At Commentary, Peter Wehner explores “The Left’s Epistemological Closure,” beginning with his take on Byron York’s latest column on how the television’s MSM have jettisoned the role as newsreaders to become, as Wehner writes, “fierce advocates for gun control”:
In his column Mr. York quotes Frank Sesno, a former CNN reporter and Washington bureau chief who is now director of George Washington University’s School of Media and Public Affairs, who said there should be a “media agenda” on guns to push the issue until government action becomes a reality. “The media themselves have a huge opportunity and power and responsibility to channel this,” Sesno told CNN’s Howard Kurtz. And the Atlantic‘s Jeffrey Goldberg–an NRA critic who wrote an intelligent article on the case for more guns and more gun control–pointed out, ”Reporters on my Twitter feed seem to hate the NRA more than anything else, ever.”
A few thoughts on all this:
1. The elite media are more open in their advocacy than at any time I can recall. There are probably multiple reasons why, including the fact that Fox News has been so successful in breaking the previous liberal monopoly that existed in journalism. When there was no real counter-weight to ABC, NBC, CBS, NPR, PBS, the Washington Post, the New York Times, et cetera, journalists were content to advance their worldview in more subtle ways–for example, through their story selection rather than out-and-out hortatory. But the “New Media,” which has injected new voices and different points of view into the public debate, seems to have convinced many journalists that something more is necessary. And so increasingly we see supposedly dispassionate anchors on supposedly neutral networks like CNN toss aside any pretense of objectivity. They are as political and dogmatic in their advocacy as the NRA is in its advocacy. It’s just the NRA has been more honest about its goals than progressive journalists.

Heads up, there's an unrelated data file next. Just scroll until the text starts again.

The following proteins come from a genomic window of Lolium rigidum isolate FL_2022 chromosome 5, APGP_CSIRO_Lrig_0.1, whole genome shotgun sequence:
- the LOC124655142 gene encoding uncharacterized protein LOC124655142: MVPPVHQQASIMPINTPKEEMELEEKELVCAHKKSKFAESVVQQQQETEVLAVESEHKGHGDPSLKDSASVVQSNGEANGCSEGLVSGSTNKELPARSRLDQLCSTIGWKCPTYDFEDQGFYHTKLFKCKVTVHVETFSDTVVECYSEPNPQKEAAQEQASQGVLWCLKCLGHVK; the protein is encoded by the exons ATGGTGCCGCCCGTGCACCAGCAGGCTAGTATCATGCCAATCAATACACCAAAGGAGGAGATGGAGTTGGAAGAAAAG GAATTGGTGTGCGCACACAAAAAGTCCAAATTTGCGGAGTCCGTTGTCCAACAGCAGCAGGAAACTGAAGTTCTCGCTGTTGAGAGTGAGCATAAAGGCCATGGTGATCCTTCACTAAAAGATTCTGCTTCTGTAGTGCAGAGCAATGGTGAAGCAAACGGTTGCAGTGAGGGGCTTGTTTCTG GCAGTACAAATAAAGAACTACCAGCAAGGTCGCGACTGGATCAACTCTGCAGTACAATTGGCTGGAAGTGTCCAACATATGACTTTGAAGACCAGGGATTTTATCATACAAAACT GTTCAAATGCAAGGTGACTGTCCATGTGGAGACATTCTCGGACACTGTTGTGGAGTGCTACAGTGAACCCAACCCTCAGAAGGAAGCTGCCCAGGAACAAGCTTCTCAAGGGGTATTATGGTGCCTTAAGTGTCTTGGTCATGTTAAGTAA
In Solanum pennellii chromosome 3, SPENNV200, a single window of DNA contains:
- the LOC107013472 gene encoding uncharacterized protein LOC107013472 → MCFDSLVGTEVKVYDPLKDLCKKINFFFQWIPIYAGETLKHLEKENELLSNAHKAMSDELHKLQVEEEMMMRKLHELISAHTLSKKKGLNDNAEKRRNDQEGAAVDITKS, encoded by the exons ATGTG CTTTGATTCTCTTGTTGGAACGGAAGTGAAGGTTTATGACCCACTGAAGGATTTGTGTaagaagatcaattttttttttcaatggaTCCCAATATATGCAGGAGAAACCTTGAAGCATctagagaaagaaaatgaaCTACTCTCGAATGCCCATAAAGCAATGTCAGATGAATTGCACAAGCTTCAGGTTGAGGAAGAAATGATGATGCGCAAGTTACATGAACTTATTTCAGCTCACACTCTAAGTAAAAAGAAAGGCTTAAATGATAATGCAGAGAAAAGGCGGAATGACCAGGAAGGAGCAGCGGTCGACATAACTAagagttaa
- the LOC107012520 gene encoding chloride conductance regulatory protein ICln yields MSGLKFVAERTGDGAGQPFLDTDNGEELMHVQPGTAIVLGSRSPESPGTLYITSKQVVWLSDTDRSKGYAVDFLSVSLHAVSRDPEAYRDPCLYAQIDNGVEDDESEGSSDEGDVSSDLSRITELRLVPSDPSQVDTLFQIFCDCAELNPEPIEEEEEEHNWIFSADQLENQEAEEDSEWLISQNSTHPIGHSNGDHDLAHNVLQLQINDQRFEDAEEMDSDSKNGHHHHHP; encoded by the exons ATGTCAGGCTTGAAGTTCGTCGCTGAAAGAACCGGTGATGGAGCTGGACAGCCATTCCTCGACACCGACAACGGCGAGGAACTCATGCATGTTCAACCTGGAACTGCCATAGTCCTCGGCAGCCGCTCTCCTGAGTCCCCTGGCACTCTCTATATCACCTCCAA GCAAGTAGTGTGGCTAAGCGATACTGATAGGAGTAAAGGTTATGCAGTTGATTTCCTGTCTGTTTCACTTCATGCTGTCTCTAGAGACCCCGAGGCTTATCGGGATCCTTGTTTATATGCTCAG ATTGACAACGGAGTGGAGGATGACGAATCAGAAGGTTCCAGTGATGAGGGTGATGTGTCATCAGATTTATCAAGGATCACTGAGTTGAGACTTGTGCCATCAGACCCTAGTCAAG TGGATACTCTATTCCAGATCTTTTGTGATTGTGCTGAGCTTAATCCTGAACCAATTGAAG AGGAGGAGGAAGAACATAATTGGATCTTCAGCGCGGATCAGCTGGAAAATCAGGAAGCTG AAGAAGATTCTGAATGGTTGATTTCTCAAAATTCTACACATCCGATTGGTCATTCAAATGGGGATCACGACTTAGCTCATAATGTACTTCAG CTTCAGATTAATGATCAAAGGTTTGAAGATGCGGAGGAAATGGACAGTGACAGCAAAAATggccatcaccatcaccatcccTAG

But gun control is but one advocacy position the MSM have taken in recent years. In the immediate aftermath of 9/11, Reuters infamously concluded that “one man’s terrorist is another man’s freedom [sic] fighter.” Concurrently, the New York Times‘ Howell Raines — presumably, with Pinch Sulzberger’s full backing — decided that opening up the Augusta National Golf Club to women was a much more important topic than the GWOT in its formative stages. In October of 2004, as the presidential election was entering the final stretch, and with RatherGate then freshly in the media’s collective mind, Mark Halperin, then the ABC News political director, drafted an internal memo that stated both political parties were not equally accountable, as Matt Drudge noted at the time:
The controversial internal memo obtained by DRUDGE, captures Halperin stating how “Kerry distorts, takes out of context, and mistakes all the time, but these are not central to his efforts to win.”
But Halperin claims that Bush is hoping to “win the election by destroying Senator Kerry at least partly through distortions.”
“The current Bush attacks on Kerry involve distortions and taking things out of context in a way that goes beyond what Kerry has done,” Halperin writes.
Halperin’s claim that ABCNEWS will not “reflexively and artificially hold both sides ‘equally’ accountable” set off sparks in St. Louis where media players gathered to cover the second presidential debate.
Halperin states the responsibilities of the ABCNEWS staff have “become quite grave.”
In August, Halperin declared online: “This is now John Kerry’s contest to lose.”
Back in 2007, Editor and Publisher, the house organ of the legacy media, ran a column titled, “Climate Change: Get Over Objectivity, Newspapers.” And in early 2009, Newsweek declared “We Are All Socialists Now” – which likely didn’t come as much of a shock to its then-parent company’s ombudsperson, who admitted immediately after the election that the Washington Post was also deeply in the tank for Mr. Obama.